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Hearing an old folk song in Suzuki.


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Last night I was practising on my cello and was playing some of the songs in Suzuki Book One. When I finished playing Allegretto, my mother asked, "Does that song have a name?" I said "Allegretto." She said, "Who wrote it?" When I said Suzuki, she said "No, he didn't", and she started singing:

Wenn i komm, wenn i komm,

Wenn i wiedrum komm,

Wiedrum komm,

Kehr i ein, mein Schatz, bei dir.

That thief! He stole from an old German folk song.

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I don't think there's a composer yet who hasn't used folk material. I don't remember hearing that tune from the cello books years ago, at least not in the same form as the folk song. I also don't think Suzuki wrote the cello books. They were mostly adapted by others from the violin books, with some additions.

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I think that a lot of the early Suzuki stuff is folk songs...some of the words (German) are not really child orients and that is pretty funny...one of the songs is about a fox going into a chicken coup and eating the chickens and then the farmer has to go after the fox with an axe...I don't think that Suzuki claims to have written these songs either...he just uses them in his "method"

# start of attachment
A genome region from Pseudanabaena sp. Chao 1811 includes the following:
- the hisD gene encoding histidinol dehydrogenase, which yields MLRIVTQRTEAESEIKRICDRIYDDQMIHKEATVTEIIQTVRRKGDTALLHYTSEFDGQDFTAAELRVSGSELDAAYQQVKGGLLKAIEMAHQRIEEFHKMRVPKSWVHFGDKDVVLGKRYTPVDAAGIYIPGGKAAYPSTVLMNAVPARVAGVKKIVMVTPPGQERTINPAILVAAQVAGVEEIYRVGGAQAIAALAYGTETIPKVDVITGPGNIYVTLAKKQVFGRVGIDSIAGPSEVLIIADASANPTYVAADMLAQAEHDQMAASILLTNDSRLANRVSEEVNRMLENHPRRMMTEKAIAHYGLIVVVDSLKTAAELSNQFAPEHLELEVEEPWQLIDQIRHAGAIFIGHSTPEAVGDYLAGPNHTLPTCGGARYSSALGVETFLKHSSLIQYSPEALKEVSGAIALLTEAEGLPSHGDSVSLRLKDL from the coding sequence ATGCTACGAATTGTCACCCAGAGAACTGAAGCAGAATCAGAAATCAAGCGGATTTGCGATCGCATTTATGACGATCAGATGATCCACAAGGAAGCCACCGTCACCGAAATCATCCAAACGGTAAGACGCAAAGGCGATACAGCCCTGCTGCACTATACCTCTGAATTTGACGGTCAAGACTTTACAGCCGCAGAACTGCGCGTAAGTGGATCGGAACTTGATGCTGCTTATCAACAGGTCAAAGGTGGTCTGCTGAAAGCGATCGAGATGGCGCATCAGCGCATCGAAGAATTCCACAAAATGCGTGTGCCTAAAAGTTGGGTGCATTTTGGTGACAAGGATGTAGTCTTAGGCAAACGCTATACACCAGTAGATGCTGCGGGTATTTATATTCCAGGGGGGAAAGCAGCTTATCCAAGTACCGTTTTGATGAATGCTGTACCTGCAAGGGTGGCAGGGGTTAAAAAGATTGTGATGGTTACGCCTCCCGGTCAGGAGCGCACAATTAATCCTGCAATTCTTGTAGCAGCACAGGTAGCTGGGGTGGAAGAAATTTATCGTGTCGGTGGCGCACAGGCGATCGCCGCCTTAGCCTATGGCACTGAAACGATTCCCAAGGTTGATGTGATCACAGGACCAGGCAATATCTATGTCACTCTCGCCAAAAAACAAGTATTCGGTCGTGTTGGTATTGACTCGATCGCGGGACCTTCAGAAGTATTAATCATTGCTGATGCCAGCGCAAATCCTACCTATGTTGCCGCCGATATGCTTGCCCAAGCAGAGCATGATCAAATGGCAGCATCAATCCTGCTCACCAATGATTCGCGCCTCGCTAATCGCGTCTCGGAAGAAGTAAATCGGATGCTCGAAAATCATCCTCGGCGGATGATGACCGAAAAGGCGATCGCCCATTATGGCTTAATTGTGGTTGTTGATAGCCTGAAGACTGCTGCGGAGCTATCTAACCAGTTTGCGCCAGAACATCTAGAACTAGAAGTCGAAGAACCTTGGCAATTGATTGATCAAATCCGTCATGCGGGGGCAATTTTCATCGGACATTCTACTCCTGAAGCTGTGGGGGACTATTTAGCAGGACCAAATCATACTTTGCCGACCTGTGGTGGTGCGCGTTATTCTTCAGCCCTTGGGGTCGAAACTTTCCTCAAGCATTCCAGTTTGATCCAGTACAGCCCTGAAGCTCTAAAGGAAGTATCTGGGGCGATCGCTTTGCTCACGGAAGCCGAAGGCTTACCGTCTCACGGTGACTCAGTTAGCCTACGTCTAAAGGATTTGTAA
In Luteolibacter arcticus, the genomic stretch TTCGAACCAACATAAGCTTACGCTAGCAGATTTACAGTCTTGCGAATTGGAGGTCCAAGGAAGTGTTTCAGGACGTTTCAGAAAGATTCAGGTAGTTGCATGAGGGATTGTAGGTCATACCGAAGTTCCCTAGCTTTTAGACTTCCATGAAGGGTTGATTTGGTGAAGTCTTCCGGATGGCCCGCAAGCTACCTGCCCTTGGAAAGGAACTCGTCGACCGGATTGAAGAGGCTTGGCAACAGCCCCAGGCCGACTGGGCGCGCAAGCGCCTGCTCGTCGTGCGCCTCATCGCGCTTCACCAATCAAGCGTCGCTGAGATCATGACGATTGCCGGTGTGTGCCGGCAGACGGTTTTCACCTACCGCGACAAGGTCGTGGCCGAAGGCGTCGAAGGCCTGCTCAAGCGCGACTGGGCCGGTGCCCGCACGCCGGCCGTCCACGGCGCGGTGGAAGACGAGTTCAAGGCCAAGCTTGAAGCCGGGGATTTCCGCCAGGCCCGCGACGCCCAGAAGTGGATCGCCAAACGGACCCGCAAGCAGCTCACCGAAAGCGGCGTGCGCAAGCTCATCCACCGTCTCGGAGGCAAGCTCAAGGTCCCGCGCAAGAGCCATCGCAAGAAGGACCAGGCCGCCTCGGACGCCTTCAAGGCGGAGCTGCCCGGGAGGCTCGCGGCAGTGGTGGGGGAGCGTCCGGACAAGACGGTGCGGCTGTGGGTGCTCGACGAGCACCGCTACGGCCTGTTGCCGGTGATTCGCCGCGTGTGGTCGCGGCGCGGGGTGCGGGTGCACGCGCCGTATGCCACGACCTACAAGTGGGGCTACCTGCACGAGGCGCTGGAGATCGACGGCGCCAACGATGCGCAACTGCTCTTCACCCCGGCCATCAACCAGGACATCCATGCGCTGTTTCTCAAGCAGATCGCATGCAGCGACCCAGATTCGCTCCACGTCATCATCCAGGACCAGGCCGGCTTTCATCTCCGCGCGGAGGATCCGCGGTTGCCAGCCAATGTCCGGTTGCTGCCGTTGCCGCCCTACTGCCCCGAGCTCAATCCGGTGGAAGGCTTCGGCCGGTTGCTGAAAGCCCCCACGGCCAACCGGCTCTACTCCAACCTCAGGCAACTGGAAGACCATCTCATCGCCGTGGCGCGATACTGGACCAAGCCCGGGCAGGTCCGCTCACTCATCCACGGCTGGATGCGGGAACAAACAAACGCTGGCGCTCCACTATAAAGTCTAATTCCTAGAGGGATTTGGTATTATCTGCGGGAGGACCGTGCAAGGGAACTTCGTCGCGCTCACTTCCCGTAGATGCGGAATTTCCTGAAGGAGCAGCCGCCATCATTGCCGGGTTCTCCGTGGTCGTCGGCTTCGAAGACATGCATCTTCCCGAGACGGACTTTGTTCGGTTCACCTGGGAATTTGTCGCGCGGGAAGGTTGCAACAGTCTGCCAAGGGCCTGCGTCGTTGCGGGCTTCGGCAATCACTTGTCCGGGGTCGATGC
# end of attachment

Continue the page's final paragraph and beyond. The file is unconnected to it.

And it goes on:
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But of course! how else can great music be??

If you have not already been, listen to lots of classical music. Some of us here are life long listeners often

as a result of sharing our lives with other musicians.

My favorite Composer is Haydn, and even though his pieces contain very beautiful melodies they tend to be very

long with lots of longish notes, so the idea that German composers are the only source of good tunes is to me a little

silly, but I still like bits of them all.

For sheer catchy simplicity it is hard to beat Bocherinni, Scarlatti, Vivaldi etc in fact I would have to run away down the

list to find one nothern name!

Nonetheless I find some parts of Bach very catchy but not OC the tunes, arrangements only. Mozart only becuase his

father was already a dabbler in the art of fine tunes, made a few nice wee pieces; contrasting the very sparse but

nonetheless brilliant English composers here is a great exercise. Hats off to the southerners though they seem to

have won the battle long long ago. Should we be surprised? I think not, look at Greek Sculpture, Italian Painting and

then tell me they were not aritisitic!

In Suzuki you'd be wise not to assume he wrote any of it, since composition mostly happens with the percussive

non bowed family of instruments and the Proffessor did not play them. IOW It is very hard to write well for or on the

Violin etc...

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